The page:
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https://benesse.jp/teikitest/chu/english/english/c00276.html https://dictionary.goo.ne.jp/word/en/%E2%80%9CMust+you+go+now%3F%E2%80%9D+%E2%80%9CYes%2C+I+must.%E2%80%9D/

Here are some example sentences.

A1) Must I visit Yoshi's house?

B1) Must I get up early tomorrow?

C1) Must you go now?

I learnt, however, that "must" indicates, unlike "have to", that it is the speaker who decided to do it. That is,

A2) I must visit Yoshi's house.

means that it's me who decided to visit Yoshi's house, while

A3) I have to visit Yoshi's house.

means that there may be someone else who have me visit Yoshi's house. Is my understanding correct?

Then, I don't quite understand in what kind of situation the first three example sentences can be used.

A1) Must I visit Yoshi's house?

B1) Must I get up early tomorrow?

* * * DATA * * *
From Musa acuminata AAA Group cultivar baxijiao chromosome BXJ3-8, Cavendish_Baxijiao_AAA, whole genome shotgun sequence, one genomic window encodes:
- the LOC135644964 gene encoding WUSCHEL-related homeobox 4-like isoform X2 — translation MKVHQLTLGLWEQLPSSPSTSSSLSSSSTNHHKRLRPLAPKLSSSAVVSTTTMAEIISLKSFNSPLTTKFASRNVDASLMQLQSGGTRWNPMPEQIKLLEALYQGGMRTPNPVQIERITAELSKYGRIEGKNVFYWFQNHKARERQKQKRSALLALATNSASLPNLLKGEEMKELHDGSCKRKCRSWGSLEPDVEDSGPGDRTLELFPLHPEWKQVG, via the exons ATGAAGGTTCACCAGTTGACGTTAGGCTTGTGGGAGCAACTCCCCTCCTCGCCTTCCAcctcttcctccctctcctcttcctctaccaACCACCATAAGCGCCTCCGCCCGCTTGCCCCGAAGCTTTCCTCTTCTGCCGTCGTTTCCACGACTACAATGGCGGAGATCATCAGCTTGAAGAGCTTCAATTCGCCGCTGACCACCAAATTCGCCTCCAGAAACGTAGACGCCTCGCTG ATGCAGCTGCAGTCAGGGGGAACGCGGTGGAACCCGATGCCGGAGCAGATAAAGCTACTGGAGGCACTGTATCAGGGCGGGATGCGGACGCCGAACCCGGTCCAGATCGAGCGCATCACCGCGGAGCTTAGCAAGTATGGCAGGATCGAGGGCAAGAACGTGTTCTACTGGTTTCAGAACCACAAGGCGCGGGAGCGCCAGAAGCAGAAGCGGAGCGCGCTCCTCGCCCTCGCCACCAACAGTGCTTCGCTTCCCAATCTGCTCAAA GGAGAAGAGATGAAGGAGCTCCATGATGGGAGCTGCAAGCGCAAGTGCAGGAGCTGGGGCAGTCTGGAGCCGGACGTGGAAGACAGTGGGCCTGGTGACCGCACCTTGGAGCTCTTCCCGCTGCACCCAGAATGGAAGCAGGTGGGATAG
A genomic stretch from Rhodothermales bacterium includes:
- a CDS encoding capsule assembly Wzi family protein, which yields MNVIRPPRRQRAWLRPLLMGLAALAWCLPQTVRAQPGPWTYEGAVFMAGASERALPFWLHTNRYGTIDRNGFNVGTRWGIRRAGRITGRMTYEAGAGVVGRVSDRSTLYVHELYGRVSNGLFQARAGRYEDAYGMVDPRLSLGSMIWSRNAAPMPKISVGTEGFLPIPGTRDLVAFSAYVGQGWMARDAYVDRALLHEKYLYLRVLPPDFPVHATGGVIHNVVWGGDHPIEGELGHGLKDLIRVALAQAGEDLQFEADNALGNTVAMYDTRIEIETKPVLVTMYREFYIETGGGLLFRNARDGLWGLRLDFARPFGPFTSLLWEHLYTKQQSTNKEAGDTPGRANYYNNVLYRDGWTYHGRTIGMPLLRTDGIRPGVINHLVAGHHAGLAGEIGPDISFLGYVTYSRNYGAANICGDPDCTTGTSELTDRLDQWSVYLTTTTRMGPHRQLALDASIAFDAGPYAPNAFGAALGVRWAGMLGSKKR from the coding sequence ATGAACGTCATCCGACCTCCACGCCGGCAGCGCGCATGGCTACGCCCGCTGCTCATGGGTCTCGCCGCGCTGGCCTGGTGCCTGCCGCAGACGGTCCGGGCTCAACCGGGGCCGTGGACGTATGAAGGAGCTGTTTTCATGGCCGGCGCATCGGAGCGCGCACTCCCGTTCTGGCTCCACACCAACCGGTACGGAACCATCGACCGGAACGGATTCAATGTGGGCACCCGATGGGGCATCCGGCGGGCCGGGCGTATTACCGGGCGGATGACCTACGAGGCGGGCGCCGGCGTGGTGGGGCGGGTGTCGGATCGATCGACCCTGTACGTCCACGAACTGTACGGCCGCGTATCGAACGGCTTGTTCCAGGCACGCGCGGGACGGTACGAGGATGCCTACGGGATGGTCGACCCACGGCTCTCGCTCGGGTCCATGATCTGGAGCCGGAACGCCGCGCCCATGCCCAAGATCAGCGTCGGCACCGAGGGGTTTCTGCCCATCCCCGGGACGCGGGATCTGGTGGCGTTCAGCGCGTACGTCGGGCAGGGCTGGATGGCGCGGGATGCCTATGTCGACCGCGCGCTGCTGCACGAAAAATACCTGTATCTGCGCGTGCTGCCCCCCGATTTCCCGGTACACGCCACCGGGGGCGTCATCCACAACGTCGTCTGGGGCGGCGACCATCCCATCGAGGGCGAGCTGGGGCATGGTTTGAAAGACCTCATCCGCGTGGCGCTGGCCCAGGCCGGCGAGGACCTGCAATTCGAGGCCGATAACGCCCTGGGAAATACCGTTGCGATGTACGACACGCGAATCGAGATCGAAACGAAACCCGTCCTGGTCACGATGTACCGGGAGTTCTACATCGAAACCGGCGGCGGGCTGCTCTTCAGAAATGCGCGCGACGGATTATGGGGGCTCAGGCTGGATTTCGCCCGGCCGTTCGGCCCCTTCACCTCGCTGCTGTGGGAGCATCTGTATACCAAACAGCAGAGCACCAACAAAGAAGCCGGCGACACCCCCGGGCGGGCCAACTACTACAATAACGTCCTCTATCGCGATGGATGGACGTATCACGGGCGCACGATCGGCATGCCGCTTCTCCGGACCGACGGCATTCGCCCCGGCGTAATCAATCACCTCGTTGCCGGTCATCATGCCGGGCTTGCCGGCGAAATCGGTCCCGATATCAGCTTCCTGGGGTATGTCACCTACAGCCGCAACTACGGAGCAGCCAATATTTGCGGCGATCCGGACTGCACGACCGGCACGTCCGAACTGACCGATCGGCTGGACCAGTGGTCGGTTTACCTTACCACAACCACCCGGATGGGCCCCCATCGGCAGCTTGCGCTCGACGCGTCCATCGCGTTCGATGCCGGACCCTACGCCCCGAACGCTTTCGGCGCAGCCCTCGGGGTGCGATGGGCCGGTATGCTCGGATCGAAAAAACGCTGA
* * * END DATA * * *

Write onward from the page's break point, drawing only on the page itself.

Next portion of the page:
C1) Must you go now?

If it is the speaker who decided the duty, why would they ask anyone else about their decision?

It's easy to understand "Do I have to ~?" and "Do you have to ~?" but I cannot think of a situation where you'd use the examples above, A1, B1 and C1. Could you give me some examples where these questions are possible?

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  • I must visit Yoshi's house could mean 'Circumstances make it necessary for me to go there' (a social obligation, the need to collect or deliver something...). The meaning is not necessarily different from I have to... Nov 9, 2021 at 9:28

1 Answer 1

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The examples are common and grammatically correct. In context, the usage should be self explanatory:

  • Mother: "You promised to visit Yoshi tomorrow."

    Son: "Must I visit Yoshi's house?" I.E., "Do I really need to do this?"

  • Father: "Since I'll be at work, you'll have to make breakfast tomorrow."

    Daughter: "Must I get up early tomorrow? Couldn't you leave out cereal tonight?"

  • Friend 1: "I have to go to walk my dog."

    Friend 2: "Must you go now? We just started this game!"

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